A bucolic landscape of fertile farmland, celebrated vineyards and poplar-lined roads, Gascony promises tranquillity and nature in abundance. While time here seems to take a slower pace, adventurers will be gratified by the prime surf spots along the spectacular coast and the adrenaline-fuelled activities on offer in the Pyrenees.
The area of Gascony is no longer defined by regional boundaries; it is an historic territory which lies mainly within the modern French department of Gers, encompassing Bordeaux to the north, Landes to the west and the Pyrenees to the south, stopping just short of Toulouse to the east.
The landscape resembles an embroidered patchwork of viridian and emerald, which, when examined closely, reveals hidden lakes, ancient woods, fields of delicate wild flowers, myriad small family farms and somnolent villages.
Much less populated than a lot of France, its potential as a holiday destination has yet to reach the attention of the masses in the same way as Provence or the Dordogne, making it a joy for those who choose to visit.
Read on to discover the secrets of this beautiful area.
Wine and spirits
The wines of Gascony are considered some of the best in the south west of France, so it’s only fitting that you should taste a few while you’re there. The wines of the Côtes de Gascogne are the most well known; they are mostly white wines which are fruity and dry. Besides sampling the wares of the numerous vineyards, try a few of the more distinctive tipples produced in Gascony:
Made from distilled wine, Armagnac is produced in the region of the same name, mainly by independent distilleries. The resulting spirits taste subtly different from each other, so if you’re thinking of bringing some home, it’s a good idea to try several before settling on your favourite.
Floc is an aperitif which is made from grape juice fortified with Armagnac and kept in a cellar for 10 months before going through an approval process to be sold under the appellation Floc de Gascogne.
Madiran is a rich red wine which is very dark and known as the healthiest of red wines thanks to its high levels of procyanidins, so no need to feel guilty as you drink it!
If there’s one thing you can guarantee in Gascony, it’s that you’ll never go hungry. Delicious delicacies are served up everywhere, from anonymous rural restaurants to acclaimed fine-dining establishments.
Food in Gascony is rich; duck fat is a staple for cooking and dishes are hearty and wholesome, with pork, ham, sausage, duck and veal. Below are some of the gastronomic delights you can look forward to on your Gascony holiday.
Confit de canard
Made from duck legs which are cured in salt and cooked in their own fat, duck confit is one of Gascony’s most popular delicacies and a key ingredient in cassoulet.
A delicious dish combining confit de canard, sausages and beans, cassoulet was once a staple meal for peasants and remains a hearty winter warmer.
A rich duck liver paté which is controversial due to the force-feeding process required to produce it, foie gras divides opinions but remains big business.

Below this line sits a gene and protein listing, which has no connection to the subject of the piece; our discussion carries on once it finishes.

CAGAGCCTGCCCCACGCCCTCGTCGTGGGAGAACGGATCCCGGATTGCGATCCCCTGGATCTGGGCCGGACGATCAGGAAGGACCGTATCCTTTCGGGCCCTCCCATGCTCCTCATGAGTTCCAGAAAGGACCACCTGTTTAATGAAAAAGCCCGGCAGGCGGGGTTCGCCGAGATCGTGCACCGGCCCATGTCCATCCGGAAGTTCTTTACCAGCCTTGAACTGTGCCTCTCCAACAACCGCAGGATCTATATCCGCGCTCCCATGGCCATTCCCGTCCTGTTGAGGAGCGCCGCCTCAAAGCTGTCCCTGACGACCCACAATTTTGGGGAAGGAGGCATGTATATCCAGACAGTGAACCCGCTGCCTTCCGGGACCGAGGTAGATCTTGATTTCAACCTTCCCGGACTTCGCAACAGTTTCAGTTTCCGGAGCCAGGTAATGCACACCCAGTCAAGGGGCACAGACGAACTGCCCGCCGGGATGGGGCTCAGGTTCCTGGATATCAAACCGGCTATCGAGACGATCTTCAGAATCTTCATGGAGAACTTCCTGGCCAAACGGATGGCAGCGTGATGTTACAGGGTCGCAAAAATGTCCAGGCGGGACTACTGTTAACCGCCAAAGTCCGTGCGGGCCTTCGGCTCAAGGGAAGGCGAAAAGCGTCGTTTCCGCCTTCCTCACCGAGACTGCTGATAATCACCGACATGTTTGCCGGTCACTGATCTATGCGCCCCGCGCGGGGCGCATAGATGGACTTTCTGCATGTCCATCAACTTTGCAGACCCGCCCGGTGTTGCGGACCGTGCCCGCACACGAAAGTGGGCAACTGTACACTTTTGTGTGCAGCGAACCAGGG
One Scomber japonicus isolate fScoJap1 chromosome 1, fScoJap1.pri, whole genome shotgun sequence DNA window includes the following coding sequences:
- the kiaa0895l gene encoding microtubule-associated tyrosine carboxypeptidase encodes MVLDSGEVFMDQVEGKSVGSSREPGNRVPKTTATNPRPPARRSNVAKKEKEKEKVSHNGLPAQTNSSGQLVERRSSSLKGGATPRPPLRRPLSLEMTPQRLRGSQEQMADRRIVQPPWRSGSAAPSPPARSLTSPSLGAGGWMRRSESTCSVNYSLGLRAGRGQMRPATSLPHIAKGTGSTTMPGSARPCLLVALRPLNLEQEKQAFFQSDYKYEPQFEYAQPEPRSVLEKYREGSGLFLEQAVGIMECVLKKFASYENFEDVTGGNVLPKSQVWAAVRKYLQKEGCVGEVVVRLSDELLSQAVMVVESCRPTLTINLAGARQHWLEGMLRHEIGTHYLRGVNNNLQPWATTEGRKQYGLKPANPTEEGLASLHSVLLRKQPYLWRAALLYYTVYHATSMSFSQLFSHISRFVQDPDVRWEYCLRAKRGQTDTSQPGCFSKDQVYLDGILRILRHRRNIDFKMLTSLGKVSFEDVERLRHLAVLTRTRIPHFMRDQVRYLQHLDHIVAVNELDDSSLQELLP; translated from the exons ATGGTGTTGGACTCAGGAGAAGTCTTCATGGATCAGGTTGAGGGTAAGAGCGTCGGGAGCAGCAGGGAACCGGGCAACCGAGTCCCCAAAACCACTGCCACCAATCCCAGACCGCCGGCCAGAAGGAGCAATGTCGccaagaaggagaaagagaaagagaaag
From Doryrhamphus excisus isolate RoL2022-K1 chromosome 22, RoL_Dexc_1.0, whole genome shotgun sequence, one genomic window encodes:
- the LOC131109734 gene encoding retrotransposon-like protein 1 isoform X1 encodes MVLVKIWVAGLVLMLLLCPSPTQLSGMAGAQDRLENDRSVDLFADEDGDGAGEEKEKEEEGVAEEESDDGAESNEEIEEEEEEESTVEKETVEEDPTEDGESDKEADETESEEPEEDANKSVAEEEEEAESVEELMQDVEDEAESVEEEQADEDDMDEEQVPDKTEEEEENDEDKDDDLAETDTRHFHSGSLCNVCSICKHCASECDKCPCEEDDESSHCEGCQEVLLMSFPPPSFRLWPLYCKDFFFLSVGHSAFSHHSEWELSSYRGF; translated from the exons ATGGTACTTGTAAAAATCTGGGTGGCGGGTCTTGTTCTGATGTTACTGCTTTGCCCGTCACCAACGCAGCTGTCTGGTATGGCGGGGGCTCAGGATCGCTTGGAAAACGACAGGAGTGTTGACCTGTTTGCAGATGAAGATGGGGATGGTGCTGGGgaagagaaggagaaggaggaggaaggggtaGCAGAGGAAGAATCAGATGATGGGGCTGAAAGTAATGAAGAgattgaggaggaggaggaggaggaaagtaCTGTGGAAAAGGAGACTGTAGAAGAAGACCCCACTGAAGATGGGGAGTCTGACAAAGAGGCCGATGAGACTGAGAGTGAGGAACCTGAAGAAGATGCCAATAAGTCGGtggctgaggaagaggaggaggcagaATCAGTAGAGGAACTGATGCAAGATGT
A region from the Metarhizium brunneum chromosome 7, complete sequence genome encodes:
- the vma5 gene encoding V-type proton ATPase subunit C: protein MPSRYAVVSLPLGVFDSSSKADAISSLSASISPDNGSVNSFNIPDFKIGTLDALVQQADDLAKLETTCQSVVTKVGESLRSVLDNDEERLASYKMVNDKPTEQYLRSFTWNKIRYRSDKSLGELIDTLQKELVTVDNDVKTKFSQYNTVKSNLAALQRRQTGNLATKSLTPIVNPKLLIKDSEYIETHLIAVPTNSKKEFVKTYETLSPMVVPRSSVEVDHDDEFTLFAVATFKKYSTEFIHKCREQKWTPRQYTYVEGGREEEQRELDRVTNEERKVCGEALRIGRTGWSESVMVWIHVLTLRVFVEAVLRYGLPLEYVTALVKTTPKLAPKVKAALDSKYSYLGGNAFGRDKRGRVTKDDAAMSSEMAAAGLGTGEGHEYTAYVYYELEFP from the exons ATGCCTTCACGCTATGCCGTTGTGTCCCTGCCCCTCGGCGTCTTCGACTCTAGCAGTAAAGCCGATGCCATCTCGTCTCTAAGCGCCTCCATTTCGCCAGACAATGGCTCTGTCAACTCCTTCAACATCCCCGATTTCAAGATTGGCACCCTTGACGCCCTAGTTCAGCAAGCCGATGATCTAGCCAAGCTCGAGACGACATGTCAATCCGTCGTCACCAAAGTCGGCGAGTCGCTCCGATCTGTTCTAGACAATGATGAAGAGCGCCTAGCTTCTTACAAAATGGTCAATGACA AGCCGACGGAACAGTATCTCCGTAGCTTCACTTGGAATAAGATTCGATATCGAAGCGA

A dry-cured sausage of seasoned pork meat which can be combined with cheeses, garlic, dried fruit or nuts, olives or pepper.
A little pastry which is flavoured with rum and vanilla and has a concealed custard centre. The outside is thick and caremelised and it is made in a fluted mold.
Noir Gascon pork
Used in charcuterie and as a salted meat, the pork from the black pigs of Gascony is said to be full of flavour and of an exceptional quality.
Prunes à l’Armagnac
Most of France’s prunes are cultivated near Agen, which is just over the Gascony border. A Gascony delicacy sees them cooked and soaked in Armagnac and served up after dinner, although they seem to be combined with anything to produce a fabulous range of dishes.
Porcini mushrooms and cepes can be found in the wild in Gascony. They are delicious in cooked dishes.
The fertile land around the rivers of Gascony are prime territory for orchards which produce plums, apples, peaches, nectarines and kiwis.
The coast of Gascony provides several delicacies, including eel elvers (a thin, worm-like fish), peppery furrow shells (a type of mollusc in a shell), oysters, lampreys (a long, blood-sucking fish) and shad.
Places to visit
Gascony is dotted with many captivating towns, villages and the occasional vibrant city. Many of the smaller towns and villages are bastides: fortified settlements which were originally built under Raymond VII of Toulouse, supported by lords and landowners as they made taxation easier and more profitable. Nowadays, these bastide towns make scenic stops for your holiday itinerary, sleepy enclaves where you can while away a few hours with an obligatory stop at a café in a square for lunch.
Here are some of our favourite places to visit in Gascony.
The capital of Gers, Auch is an attractive city, particularly its medieval centre which is graced by an elegant Renaissance-style cathedral. Don’t miss the Escalier Monumental (Great Staircase) which has over 200 steps - and your reward for climbing them? An impressive view over the Gers valley and beyond to the Pyrenees. Enjoy wandering around the city at your own pace, and when you feel like escaping the hustle and bustle you can take your meanderings to the riverside (at the foot of the Escalier Monumental) and stroll along its banks.